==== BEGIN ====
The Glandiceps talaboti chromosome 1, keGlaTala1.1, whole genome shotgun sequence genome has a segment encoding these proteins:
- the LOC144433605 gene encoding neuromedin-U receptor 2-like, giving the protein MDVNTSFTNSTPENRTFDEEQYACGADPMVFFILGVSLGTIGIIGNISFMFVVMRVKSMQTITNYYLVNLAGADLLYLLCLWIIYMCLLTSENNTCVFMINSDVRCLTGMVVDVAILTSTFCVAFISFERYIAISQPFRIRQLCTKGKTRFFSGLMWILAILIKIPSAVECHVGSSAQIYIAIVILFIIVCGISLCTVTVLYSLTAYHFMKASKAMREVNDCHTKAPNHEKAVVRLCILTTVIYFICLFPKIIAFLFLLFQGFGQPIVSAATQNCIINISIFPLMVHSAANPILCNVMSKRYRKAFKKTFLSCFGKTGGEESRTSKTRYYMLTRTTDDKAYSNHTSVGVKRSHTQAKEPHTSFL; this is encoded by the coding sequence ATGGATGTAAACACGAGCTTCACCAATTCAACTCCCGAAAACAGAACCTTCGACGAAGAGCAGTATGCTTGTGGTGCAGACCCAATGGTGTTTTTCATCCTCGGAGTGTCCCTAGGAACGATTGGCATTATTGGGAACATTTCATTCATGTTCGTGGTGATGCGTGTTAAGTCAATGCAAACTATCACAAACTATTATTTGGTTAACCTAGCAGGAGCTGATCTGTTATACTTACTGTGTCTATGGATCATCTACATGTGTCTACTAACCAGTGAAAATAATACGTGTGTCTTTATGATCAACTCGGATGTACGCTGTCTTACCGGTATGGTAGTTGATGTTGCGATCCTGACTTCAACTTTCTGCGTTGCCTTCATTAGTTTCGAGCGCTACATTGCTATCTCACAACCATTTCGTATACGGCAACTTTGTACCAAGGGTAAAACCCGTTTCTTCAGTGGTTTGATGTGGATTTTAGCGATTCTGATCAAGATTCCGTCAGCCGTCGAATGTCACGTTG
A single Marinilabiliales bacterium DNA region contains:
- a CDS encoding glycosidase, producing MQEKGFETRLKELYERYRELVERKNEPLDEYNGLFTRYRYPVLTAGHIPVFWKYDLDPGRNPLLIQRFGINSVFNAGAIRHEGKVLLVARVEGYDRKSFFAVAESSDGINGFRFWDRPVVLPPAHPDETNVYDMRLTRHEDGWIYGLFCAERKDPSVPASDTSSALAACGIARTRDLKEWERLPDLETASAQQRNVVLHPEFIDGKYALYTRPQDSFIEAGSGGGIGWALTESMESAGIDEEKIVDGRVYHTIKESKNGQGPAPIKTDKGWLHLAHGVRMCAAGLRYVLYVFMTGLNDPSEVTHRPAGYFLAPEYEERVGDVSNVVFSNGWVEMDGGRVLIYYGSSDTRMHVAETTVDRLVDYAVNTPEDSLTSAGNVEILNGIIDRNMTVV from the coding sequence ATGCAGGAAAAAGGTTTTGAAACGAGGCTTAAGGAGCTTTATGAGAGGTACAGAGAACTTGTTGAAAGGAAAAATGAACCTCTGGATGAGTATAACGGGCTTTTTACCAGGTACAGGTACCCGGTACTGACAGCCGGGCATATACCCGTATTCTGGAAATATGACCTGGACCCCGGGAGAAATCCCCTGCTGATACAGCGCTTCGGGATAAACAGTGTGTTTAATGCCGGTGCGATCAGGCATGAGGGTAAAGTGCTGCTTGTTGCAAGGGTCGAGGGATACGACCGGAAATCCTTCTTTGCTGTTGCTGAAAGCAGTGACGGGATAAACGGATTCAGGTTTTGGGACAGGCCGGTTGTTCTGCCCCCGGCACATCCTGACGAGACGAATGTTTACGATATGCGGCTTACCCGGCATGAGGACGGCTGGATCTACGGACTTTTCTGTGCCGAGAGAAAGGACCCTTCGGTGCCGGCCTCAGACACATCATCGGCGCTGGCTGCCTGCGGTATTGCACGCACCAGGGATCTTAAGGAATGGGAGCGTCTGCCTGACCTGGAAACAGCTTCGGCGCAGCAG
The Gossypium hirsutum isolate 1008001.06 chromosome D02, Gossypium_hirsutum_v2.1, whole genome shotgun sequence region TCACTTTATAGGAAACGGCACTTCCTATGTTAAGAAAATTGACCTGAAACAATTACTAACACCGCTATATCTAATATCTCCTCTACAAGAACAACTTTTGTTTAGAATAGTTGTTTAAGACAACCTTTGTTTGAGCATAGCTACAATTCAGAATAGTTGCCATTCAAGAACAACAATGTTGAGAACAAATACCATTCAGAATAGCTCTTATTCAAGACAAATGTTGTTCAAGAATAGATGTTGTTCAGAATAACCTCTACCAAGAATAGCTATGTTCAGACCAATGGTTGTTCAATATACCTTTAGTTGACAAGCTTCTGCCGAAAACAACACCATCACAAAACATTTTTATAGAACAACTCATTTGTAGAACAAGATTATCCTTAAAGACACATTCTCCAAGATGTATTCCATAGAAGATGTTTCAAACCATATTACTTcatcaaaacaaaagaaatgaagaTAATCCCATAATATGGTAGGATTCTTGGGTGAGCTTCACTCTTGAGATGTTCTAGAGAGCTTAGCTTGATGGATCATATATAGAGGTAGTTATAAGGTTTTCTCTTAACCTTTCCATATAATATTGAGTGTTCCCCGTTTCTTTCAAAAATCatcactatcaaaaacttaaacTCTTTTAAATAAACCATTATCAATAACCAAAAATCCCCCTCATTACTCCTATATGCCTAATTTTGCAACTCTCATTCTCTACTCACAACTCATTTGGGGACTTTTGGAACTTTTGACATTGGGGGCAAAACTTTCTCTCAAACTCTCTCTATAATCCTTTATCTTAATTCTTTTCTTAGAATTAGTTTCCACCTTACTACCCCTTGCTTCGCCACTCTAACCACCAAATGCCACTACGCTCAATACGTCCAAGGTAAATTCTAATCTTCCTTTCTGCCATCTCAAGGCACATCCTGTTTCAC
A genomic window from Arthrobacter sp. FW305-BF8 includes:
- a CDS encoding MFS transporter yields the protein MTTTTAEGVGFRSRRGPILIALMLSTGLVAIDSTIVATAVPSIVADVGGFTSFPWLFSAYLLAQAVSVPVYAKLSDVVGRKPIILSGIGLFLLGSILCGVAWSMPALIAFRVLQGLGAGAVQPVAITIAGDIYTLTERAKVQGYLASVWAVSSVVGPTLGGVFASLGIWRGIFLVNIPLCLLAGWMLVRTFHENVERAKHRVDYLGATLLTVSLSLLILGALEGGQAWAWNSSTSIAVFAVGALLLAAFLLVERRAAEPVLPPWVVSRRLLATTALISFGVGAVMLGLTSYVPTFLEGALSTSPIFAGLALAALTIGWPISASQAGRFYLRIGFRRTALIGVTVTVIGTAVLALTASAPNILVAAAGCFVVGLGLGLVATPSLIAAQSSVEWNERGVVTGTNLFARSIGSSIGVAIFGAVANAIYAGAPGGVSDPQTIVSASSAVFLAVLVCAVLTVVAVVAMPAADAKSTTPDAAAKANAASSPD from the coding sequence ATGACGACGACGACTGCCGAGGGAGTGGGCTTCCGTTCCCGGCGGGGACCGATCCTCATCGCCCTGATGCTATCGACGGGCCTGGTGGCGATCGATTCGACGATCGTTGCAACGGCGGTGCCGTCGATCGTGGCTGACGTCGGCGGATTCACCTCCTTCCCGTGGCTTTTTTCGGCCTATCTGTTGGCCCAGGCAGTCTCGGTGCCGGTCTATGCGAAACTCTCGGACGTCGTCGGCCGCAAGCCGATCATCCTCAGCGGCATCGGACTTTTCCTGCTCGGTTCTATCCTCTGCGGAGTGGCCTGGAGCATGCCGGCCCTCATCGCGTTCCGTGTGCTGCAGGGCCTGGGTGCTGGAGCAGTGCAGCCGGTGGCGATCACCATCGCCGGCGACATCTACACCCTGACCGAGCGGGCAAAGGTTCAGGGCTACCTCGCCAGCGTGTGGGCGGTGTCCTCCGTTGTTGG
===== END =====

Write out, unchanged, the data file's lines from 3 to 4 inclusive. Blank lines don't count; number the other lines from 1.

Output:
A single Marinilabiliales bacterium DNA region contains:
- a CDS encoding glycosidase, producing MQEKGFETRLKELYERYRELVERKNEPLDEYNGLFTRYRYPVLTAGHIPVFWKYDLDPGRNPLLIQRFGINSVFNAGAIRHEGKVLLVARVEGYDRKSFFAVAESSDGINGFRFWDRPVVLPPAHPDETNVYDMRLTRHEDGWIYGLFCAERKDPSVPASDTSSALAACGIARTRDLKEWERLPDLETASAQQRNVVLHPEFIDGKYALYTRPQDSFIEAGSGGGIGWALTESMESAGIDEEKIVDGRVYHTIKESKNGQGPAPIKTDKGWLHLAHGVRMCAAGLRYVLYVFMTGLNDPSEVTHRPAGYFLAPEYEERVGDVSNVVFSNGWVEMDGGRVLIYYGSSDTRMHVAETTVDRLVDYAVNTPEDSLTSAGNVEILNGIIDRNMTVV from the coding sequence ATGCAGGAAAAAGGTTTTGAAACGAGGCTTAAGGAGCTTTATGAGAGGTACAGAGAACTTGTTGAAAGGAAAAATGAACCTCTGGATGAGTATAACGGGCTTTTTACCAGGTACAGGTACCCGGTACTGACAGCCGGGCATATACCCGTATTCTGGAAATATGACCTGGACCCCGGGAGAAATCCCCTGCTGATACAGCGCTTCGGGATAAACAGTGTGTTTAATGCCGGTGCGATCAGGCATGAGGGTAAAGTGCTGCTTGTTGCAAGGGTCGAGGGATACGACCGGAAATCCTTCTTTGCTGTTGCTGAAAGCAGTGACGGGATAAACGGATTCAGGTTTTGGGACAGGCCGGTTGTTCTGCCCCCGGCACATCCTGACGAGACGAATGTTTACGATATGCGGCTTACCCGGCATGAGGACGGCTGGATCTACGGACTTTTCTGTGCCGAGAGAAAGGACCCTTCGGTGCCGGCCTCAGACACATCATCGGCGCTGGCTGCCTGCGGTATTGCACGCACCAGGGATCTTAAGGAATGGGAGCGTCTGCCTGACCTGGAAACAGCTTCGGCGCAGCAG